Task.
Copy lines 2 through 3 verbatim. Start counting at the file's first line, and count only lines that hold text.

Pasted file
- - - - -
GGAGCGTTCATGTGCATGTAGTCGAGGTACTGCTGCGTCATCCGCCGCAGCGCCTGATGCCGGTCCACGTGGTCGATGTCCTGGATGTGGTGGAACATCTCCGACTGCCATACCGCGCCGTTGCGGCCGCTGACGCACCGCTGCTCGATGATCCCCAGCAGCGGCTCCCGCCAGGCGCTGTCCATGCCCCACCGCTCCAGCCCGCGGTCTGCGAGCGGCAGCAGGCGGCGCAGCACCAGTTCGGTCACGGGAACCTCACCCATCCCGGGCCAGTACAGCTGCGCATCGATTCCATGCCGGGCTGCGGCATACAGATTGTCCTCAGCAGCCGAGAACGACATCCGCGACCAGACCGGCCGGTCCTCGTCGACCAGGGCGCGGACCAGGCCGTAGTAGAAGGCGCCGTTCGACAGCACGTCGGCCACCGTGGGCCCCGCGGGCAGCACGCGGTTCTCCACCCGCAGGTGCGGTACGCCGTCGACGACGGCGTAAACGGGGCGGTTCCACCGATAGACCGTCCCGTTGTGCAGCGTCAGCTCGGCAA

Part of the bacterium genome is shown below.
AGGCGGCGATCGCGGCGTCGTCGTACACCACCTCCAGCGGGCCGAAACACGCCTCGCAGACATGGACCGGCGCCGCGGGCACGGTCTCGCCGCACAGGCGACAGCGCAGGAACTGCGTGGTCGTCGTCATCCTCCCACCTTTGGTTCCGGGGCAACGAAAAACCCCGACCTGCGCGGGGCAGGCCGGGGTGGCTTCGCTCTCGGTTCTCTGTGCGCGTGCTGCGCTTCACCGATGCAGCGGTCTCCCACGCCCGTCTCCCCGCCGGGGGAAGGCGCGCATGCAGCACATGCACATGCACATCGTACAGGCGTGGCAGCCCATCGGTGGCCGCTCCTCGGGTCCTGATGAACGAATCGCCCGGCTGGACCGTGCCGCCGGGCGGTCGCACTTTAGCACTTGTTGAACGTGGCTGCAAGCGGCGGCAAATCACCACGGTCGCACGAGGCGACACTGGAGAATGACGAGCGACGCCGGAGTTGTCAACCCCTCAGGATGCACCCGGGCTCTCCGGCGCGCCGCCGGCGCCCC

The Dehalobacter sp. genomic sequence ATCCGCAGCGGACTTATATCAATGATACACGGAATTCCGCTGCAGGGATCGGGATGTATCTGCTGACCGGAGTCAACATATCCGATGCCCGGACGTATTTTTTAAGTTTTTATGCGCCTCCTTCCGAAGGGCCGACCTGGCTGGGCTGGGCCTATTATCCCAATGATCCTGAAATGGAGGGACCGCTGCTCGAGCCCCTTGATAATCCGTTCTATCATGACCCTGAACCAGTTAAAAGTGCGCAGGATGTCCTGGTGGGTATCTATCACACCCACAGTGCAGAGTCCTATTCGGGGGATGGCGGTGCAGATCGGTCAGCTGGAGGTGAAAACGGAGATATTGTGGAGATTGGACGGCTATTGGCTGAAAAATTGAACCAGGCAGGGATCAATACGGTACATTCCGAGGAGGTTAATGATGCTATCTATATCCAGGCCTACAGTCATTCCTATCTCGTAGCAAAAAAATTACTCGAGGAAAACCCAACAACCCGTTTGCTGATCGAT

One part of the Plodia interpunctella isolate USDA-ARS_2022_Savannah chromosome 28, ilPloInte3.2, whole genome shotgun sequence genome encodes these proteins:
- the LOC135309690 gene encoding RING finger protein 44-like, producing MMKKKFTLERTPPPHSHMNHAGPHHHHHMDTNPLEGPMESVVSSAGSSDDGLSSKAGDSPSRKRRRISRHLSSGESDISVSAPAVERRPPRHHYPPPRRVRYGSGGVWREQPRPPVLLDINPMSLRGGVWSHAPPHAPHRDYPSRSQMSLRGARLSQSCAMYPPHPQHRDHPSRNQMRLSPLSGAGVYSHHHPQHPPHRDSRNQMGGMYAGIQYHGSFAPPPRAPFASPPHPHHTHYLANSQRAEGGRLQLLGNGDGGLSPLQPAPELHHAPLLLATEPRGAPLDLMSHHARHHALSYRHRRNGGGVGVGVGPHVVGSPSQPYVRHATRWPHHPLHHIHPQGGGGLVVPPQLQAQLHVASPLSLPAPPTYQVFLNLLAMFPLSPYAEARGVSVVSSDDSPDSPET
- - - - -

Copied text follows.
Part of the bacterium genome is shown below.
AGGCGGCGATCGCGGCGTCGTCGTACACCACCTCCAGCGGGCCGAAACACGCCTCGCAGACATGGACCGGCGCCGCGGGCACGGTCTCGCCGCACAGGCGACAGCGCAGGAACTGCGTGGTCGTCGTCATCCTCCCACCTTTGGTTCCGGGGCAACGAAAAACCCCGACCTGCGCGGGGCAGGCCGGGGTGGCTTCGCTCTCGGTTCTCTGTGCGCGTGCTGCGCTTCACCGATGCAGCGGTCTCCCACGCCCGTCTCCCCGCCGGGGGAAGGCGCGCATGCAGCACATGCACATGCACATCGTACAGGCGTGGCAGCCCATCGGTGGCCGCTCCTCGGGTCCTGATGAACGAATCGCCCGGCTGGACCGTGCCGCCGGGCGGTCGCACTTTAGCACTTGTTGAACGTGGCTGCAAGCGGCGGCAAATCACCACGGTCGCACGAGGCGACACTGGAGAATGACGAGCGACGCCGGAGTTGTCAACCCCTCAGGATGCACCCGGGCTCTCCGGCGCGCCGCCGGCGCCCC